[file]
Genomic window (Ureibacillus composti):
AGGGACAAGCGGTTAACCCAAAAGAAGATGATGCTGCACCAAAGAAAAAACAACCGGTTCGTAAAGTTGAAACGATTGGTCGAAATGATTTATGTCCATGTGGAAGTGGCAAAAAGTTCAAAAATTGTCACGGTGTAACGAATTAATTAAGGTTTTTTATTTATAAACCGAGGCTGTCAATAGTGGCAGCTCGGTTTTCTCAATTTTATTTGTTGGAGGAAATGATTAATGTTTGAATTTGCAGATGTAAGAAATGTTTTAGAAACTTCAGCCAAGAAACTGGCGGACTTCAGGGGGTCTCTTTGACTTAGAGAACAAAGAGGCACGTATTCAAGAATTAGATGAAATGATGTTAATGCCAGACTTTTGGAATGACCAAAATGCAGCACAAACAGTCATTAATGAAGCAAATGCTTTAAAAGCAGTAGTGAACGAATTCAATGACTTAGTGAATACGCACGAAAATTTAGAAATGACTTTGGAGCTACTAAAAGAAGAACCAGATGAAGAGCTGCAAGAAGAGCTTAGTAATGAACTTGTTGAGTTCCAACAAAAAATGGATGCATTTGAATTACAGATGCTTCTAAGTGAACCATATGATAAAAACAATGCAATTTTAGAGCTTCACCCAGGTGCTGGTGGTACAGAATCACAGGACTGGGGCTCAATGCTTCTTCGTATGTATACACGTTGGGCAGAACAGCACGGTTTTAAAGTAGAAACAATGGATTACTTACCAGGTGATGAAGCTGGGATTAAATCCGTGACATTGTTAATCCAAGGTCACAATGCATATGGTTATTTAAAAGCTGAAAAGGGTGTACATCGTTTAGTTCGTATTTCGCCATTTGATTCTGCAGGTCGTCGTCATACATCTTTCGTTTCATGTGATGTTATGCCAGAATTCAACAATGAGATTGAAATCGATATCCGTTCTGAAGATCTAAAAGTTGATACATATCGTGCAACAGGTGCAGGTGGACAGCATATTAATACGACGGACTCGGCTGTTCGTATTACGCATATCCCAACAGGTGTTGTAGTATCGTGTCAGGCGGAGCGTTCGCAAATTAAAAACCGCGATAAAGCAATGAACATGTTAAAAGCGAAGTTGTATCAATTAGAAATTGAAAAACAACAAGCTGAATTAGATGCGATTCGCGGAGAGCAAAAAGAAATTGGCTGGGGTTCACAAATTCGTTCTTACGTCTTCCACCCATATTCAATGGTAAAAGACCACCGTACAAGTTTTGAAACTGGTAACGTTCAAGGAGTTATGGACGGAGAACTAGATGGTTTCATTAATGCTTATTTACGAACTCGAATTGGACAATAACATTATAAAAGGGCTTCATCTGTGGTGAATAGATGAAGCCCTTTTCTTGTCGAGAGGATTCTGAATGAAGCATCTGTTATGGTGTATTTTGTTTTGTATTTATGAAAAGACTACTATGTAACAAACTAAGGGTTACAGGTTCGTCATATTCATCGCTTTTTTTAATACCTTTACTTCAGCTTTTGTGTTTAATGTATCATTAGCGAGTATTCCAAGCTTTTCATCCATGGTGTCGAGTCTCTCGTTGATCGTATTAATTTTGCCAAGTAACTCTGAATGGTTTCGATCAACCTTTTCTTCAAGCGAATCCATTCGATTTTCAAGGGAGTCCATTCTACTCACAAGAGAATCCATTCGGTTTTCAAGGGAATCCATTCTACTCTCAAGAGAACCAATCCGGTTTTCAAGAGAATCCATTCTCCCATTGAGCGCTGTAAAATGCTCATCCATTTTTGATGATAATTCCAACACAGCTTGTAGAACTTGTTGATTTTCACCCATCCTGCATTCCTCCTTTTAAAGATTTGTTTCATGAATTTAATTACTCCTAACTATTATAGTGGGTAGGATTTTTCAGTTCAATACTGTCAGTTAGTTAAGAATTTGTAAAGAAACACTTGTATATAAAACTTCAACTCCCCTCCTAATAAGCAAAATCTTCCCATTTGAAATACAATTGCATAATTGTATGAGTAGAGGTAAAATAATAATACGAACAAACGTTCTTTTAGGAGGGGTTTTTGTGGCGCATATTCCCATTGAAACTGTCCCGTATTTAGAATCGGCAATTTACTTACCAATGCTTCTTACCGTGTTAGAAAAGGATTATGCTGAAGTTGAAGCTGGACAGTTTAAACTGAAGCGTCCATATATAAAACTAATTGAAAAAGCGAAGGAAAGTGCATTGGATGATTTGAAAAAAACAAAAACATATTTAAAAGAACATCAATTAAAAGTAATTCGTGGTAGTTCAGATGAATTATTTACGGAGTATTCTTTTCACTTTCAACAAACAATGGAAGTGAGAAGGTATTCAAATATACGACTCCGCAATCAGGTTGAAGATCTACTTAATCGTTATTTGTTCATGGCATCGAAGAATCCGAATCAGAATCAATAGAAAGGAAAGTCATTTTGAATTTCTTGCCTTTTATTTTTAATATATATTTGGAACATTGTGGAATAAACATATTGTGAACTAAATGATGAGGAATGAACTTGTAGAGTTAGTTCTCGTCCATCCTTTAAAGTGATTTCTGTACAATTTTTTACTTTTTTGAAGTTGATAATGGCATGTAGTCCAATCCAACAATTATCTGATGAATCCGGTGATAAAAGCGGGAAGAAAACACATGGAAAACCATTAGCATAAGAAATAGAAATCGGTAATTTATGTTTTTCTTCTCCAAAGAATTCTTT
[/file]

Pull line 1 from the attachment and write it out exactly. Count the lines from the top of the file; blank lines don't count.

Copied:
Genomic window (Ureibacillus composti):